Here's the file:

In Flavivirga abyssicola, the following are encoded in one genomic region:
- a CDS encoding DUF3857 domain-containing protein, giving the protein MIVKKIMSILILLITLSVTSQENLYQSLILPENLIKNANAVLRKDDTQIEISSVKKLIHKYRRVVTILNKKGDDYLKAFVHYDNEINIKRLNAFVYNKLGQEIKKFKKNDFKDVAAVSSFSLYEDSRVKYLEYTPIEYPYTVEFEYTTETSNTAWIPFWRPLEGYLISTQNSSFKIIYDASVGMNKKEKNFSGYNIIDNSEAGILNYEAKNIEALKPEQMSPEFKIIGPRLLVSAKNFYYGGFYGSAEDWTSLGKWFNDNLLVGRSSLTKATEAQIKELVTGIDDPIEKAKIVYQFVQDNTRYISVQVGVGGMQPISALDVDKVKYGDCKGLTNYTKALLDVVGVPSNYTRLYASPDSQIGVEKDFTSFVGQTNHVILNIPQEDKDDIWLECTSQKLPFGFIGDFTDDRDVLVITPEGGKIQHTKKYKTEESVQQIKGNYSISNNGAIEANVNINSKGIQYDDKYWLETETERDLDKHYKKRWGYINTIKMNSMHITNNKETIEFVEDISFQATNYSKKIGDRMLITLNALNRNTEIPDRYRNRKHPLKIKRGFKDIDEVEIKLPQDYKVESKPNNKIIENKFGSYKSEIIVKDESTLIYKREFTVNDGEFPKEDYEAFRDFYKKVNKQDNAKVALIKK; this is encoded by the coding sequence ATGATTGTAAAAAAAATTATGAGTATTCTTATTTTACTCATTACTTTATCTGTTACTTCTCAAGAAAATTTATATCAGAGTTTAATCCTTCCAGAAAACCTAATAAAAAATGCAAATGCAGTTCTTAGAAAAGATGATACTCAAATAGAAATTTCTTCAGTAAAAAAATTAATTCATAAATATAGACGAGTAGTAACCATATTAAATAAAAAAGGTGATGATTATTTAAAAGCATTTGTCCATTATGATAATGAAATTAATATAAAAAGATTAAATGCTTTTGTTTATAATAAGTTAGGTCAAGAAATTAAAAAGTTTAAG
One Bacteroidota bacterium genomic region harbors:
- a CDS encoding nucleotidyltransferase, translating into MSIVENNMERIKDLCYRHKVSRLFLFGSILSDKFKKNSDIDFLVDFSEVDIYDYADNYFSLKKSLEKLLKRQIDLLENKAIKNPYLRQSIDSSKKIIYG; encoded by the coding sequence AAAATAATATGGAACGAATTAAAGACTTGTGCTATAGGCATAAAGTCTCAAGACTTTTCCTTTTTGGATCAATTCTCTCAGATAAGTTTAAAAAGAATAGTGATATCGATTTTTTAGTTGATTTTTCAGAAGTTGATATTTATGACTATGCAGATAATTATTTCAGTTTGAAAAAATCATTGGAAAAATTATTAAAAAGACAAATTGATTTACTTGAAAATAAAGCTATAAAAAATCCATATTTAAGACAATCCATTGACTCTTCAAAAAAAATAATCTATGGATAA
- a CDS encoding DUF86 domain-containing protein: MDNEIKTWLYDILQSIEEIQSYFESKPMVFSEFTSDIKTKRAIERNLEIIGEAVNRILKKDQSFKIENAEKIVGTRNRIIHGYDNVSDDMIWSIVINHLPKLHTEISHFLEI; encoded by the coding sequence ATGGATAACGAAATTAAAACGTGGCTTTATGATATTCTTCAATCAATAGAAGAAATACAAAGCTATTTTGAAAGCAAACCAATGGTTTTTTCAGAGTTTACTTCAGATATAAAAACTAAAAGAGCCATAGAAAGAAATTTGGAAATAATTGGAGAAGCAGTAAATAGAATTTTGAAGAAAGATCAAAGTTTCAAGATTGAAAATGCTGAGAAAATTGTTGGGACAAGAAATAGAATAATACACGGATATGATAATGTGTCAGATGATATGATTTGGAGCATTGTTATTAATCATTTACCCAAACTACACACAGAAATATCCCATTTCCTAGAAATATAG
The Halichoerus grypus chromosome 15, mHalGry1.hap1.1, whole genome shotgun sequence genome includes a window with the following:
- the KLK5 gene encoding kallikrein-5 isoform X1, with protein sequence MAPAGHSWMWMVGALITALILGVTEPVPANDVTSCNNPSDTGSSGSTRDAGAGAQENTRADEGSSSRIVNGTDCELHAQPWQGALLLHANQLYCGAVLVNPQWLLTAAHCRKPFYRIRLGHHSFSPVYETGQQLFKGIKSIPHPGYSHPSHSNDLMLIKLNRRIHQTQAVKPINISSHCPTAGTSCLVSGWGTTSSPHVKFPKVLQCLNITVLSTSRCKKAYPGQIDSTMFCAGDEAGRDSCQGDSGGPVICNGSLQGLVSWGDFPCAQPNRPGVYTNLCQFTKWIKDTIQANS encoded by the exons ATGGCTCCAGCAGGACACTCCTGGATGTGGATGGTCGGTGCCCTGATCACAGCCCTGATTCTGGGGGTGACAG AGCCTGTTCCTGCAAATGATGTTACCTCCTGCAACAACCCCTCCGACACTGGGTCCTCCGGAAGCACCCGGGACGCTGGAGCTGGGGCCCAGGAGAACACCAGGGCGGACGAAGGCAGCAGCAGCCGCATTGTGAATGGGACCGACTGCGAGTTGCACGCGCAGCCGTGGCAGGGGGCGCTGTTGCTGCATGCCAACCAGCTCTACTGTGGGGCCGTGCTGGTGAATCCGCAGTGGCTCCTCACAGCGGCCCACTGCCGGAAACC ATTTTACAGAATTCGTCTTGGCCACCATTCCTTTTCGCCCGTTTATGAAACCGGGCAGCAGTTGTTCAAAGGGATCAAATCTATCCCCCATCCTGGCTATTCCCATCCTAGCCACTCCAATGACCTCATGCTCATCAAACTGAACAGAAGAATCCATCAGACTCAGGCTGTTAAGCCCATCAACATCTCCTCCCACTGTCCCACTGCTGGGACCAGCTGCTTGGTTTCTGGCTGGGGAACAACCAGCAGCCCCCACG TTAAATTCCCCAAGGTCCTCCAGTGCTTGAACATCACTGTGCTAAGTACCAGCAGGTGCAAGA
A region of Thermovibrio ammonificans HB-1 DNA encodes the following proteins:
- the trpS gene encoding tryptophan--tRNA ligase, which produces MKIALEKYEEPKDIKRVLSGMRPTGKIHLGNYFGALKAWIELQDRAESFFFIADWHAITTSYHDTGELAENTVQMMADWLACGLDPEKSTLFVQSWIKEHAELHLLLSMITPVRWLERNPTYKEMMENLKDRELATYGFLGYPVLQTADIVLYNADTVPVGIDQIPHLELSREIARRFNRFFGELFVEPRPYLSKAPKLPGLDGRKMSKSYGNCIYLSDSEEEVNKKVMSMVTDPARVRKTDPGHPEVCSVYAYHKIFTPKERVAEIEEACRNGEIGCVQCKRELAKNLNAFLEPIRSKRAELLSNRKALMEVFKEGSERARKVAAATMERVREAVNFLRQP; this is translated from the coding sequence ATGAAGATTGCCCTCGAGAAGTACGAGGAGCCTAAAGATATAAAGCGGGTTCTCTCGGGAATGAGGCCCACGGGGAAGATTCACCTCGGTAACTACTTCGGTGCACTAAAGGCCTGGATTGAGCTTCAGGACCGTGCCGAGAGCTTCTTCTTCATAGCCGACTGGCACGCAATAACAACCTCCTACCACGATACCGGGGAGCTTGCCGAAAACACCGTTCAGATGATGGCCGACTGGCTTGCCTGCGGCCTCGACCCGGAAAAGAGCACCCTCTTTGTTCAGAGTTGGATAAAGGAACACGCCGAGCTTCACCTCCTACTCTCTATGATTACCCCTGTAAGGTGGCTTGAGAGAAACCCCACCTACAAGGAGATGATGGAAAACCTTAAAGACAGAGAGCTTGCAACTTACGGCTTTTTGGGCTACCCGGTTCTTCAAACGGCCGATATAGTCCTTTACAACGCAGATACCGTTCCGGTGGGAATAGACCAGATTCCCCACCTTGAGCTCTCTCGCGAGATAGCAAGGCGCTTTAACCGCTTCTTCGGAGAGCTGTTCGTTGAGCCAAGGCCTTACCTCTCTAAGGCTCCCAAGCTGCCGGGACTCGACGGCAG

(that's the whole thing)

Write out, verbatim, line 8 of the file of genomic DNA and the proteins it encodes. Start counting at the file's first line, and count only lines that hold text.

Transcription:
A region of Thermovibrio ammonificans HB-1 DNA encodes the following proteins: